An Enjoyable Reboot of a PoP(ular) series.

The Forgotten Sands is a reboot to the iconic Sands of Time games. A new story with new characters and smooth gameplay. It modernizes what made the original tri... Continue reading

What's it about?

Set between previous Prince of Persia games The Sands of Time and The Warrior Within, PRINCE OF PERSIA: THE FORGOTTEN SANDS sees our agile royal still young and optimistic as he heads out to visit his brother, Prince Malik, in a castle on the outskirts of their kingdom. When he arrives he finds it under siege and his sibling about to set loose an ancient magic force to help defend against the enemy army. But the force proves uncontrollable, and suddenly there’s something greater to worry about than mere humans soldiers: An army of skeletons that can turn people into statues of sand with a single touch. Using his sword to beat back the bony hordes and his parkour-like acrobatic skills to navigate a variety of environmental obstacles, the prince works his way through the giant palace in search of a solution. He gradually learns magical spells that allow him to blast his enemies with icy cold, burn them with fire, and send them spinning into the air in swirling sand storms. He also comes to realize that his brother may end up being a greater threat than the evil he’s unleashed.

Is it any good?

After what appeared to be a reboot of the franchise with 2008’s artsy and unexpected Prince of Persia, Ubisoft’s developers have gone back to basics, providing us with a Prince whose background and abilities should prove much more familiar to fans of this series, many of whom expressed their dislike of the franchise’s new direction. It’s both a blessing and a curse.

The good news is that it feels like slipping on a pair of comfortable shoes. The Prince controls marvellously well, and leaping around carefully designed rooms filled with platforms, swinging bars, and traps is as much fun as it’s ever been. The bad news is that there’s a distinct feeling that we’ve done a lot of this before. The new magical powers help freshen things up a bit -- it's quite fun to swallow up enemies in a sandstorm and freeze water so we can climb it -- and tweaks to the Prince’s acrobatics make his movements as smooth as ever, but don’t expect to be blown away with new features. It’s all been expertly conceived and executed, it’s just not particularly original.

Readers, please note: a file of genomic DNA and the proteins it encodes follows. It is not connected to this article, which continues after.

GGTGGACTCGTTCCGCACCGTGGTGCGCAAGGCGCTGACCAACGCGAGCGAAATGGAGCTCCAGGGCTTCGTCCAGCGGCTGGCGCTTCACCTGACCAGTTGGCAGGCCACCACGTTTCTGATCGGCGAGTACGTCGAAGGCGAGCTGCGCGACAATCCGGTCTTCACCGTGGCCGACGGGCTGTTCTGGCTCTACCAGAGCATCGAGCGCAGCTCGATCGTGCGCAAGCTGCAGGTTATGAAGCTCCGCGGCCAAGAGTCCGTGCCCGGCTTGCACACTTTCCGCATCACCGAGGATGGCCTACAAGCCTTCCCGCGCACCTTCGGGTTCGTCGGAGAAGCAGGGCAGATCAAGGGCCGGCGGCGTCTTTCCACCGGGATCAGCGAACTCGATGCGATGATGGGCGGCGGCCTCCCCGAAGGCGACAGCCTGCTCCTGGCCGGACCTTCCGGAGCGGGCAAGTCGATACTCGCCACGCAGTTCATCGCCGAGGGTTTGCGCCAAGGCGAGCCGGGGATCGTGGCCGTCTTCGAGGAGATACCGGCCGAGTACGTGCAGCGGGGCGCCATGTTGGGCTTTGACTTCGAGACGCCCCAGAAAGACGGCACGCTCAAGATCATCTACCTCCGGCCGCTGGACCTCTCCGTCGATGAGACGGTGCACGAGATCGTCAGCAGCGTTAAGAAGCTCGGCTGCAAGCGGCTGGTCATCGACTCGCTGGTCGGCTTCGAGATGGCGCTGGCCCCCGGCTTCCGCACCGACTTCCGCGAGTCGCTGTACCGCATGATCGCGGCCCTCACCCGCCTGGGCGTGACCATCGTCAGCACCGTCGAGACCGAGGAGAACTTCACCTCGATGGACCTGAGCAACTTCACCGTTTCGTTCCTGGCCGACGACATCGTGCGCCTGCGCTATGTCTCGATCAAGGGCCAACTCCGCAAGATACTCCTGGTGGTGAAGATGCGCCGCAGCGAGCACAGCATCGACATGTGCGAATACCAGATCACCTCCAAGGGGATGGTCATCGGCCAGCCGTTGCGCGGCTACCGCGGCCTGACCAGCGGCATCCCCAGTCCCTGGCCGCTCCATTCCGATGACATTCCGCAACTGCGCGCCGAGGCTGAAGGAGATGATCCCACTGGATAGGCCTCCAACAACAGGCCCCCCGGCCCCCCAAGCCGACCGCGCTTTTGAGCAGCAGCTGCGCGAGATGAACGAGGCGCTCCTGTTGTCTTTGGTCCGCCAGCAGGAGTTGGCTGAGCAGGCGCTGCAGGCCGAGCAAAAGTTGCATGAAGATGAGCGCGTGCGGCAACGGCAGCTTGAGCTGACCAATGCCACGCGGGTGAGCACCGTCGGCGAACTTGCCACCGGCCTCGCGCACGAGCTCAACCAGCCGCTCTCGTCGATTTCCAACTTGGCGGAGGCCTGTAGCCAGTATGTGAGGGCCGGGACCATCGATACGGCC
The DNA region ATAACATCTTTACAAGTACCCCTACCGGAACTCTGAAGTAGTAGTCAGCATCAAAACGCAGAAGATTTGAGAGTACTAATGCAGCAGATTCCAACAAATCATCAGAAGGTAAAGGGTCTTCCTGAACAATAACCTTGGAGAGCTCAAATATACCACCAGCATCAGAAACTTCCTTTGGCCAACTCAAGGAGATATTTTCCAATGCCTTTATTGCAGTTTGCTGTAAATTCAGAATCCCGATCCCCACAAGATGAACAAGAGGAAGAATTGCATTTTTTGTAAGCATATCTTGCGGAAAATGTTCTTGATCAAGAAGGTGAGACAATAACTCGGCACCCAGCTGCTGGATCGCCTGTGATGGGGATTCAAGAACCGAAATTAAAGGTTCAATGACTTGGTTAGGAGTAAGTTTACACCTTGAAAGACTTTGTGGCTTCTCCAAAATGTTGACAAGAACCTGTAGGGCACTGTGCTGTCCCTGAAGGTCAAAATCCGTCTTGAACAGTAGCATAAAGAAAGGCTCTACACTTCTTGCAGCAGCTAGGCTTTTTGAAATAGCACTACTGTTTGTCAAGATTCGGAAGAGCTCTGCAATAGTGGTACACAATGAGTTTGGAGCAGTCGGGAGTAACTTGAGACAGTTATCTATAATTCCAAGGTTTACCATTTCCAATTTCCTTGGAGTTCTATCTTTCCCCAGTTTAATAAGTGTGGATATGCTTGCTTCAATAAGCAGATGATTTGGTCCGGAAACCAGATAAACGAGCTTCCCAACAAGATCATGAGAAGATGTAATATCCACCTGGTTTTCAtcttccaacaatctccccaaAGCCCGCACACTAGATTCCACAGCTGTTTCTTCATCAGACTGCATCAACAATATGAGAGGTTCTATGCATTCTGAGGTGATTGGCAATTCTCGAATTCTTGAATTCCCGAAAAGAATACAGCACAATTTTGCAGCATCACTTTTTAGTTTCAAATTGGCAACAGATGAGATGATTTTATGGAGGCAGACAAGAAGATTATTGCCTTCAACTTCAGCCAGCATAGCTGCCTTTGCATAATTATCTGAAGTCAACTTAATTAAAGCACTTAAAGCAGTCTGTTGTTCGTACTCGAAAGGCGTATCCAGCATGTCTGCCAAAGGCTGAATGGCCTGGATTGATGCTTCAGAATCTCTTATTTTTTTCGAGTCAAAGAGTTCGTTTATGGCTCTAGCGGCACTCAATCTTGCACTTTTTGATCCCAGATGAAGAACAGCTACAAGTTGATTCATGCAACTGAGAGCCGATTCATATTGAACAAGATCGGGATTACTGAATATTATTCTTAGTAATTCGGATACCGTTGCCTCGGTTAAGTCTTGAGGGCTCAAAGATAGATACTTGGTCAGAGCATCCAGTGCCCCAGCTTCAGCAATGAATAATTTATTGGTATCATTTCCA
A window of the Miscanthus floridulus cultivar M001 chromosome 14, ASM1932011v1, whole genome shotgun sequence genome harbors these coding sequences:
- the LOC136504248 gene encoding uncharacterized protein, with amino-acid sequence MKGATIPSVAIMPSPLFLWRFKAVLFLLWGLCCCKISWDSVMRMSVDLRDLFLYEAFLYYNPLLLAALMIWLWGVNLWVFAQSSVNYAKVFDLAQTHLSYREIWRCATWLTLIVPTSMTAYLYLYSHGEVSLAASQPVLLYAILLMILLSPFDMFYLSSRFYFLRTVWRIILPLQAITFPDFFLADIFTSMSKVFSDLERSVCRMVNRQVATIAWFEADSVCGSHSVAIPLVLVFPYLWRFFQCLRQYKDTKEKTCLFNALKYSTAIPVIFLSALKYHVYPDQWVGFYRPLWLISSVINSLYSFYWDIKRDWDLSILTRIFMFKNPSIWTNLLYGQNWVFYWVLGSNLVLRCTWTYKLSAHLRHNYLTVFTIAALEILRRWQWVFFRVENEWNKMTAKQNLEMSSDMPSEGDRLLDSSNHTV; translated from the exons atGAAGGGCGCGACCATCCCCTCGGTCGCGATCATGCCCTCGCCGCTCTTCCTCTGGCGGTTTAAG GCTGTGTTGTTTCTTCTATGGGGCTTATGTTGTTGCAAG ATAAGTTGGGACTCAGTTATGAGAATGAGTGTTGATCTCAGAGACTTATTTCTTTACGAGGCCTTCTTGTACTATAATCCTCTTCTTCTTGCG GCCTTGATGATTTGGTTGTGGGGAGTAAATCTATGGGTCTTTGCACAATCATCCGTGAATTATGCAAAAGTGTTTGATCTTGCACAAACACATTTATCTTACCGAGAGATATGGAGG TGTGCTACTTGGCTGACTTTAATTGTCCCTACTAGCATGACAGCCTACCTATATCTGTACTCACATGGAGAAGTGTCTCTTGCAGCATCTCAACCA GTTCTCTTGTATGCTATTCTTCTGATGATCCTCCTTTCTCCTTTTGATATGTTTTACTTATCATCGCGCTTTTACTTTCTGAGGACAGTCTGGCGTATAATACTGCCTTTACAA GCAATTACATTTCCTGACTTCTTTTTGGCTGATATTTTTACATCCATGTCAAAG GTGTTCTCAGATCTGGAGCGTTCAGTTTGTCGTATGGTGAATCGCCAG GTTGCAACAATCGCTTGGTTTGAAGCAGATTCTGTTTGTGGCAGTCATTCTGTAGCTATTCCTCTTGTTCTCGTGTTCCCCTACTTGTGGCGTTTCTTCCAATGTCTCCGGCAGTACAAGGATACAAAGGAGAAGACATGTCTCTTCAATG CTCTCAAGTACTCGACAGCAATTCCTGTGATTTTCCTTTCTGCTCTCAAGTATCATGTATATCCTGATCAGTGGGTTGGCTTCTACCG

Talk to your kids about ...

  • Families can talk about the criteria involved in determining whether violent action is suitable for early teen gamers. Is it enough to simply eliminate the depiction of blood and gore? Does it matter if the characters scream or can be seen to be in pain? Whether they’re good or evil?

  • Families can also discuss the parkour-like stunts in the game. Are the Prince’s acrobatics believable? Do his tricks make you want to try running up walls and making long leaps? Do you think kids might try to emulate the Prince’s moves and accidentally hurt themselves?

Game details

Our editors recommend

For kids who love fast-paced video games